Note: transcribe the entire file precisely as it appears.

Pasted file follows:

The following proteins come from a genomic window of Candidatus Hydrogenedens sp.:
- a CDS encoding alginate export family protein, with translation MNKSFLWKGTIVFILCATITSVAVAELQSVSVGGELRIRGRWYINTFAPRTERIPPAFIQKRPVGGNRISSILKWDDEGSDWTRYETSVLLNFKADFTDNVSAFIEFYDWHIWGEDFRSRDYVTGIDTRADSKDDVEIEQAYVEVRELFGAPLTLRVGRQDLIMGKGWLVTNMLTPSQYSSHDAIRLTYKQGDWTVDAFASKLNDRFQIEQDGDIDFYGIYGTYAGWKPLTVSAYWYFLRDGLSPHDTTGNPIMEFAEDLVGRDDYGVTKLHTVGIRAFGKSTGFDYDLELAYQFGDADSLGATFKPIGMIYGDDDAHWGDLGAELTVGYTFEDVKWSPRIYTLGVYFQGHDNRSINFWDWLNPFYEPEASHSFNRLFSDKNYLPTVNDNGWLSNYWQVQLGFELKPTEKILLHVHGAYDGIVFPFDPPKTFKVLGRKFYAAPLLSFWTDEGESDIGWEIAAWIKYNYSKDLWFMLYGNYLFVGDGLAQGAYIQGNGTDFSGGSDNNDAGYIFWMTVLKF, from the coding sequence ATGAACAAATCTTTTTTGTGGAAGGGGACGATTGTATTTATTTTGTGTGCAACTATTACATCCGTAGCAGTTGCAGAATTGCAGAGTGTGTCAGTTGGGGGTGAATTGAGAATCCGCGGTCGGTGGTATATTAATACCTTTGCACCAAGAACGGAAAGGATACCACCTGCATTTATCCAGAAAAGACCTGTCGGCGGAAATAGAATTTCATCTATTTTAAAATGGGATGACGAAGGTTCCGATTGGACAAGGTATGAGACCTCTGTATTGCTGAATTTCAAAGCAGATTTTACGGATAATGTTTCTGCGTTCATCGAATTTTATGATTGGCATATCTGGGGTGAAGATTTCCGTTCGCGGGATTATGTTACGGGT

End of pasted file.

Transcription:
The following proteins come from a genomic window of Candidatus Hydrogenedens sp.:
- a CDS encoding alginate export family protein, with translation MNKSFLWKGTIVFILCATITSVAVAELQSVSVGGELRIRGRWYINTFAPRTERIPPAFIQKRPVGGNRISSILKWDDEGSDWTRYETSVLLNFKADFTDNVSAFIEFYDWHIWGEDFRSRDYVTGIDTRADSKDDVEIEQAYVEVRELFGAPLTLRVGRQDLIMGKGWLVTNMLTPSQYSSHDAIRLTYKQGDWTVDAFASKLNDRFQIEQDGDIDFYGIYGTYAGWKPLTVSAYWYFLRDGLSPHDTTGNPIMEFAEDLVGRDDYGVTKLHTVGIRAFGKSTGFDYDLELAYQFGDADSLGATFKPIGMIYGDDDAHWGDLGAELTVGYTFEDVKWSPRIYTLGVYFQGHDNRSINFWDWLNPFYEPEASHSFNRLFSDKNYLPTVNDNGWLSNYWQVQLGFELKPTEKILLHVHGAYDGIVFPFDPPKTFKVLGRKFYAAPLLSFWTDEGESDIGWEIAAWIKYNYSKDLWFMLYGNYLFVGDGLAQGAYIQGNGTDFSGGSDNNDAGYIFWMTVLKF, from the coding sequence ATGAACAAATCTTTTTTGTGGAAGGGGACGATTGTATTTATTTTGTGTGCAACTATTACATCCGTAGCAGTTGCAGAATTGCAGAGTGTGTCAGTTGGGGGTGAATTGAGAATCCGCGGTCGGTGGTATATTAATACCTTTGCACCAAGAACGGAAAGGATACCACCTGCATTTATCCAGAAAAGACCTGTCGGCGGAAATAGAATTTCATCTATTTTAAAATGGGATGACGAAGGTTCCGATTGGACAAGGTATGAGACCTCTGTATTGCTGAATTTCAAAGCAGATTTTACGGATAATGTTTCTGCGTTCATCGAATTTTATGATTGGCATATCTGGGGTGAAGATTTCCGTTCGCGGGATTATGTTACGGGT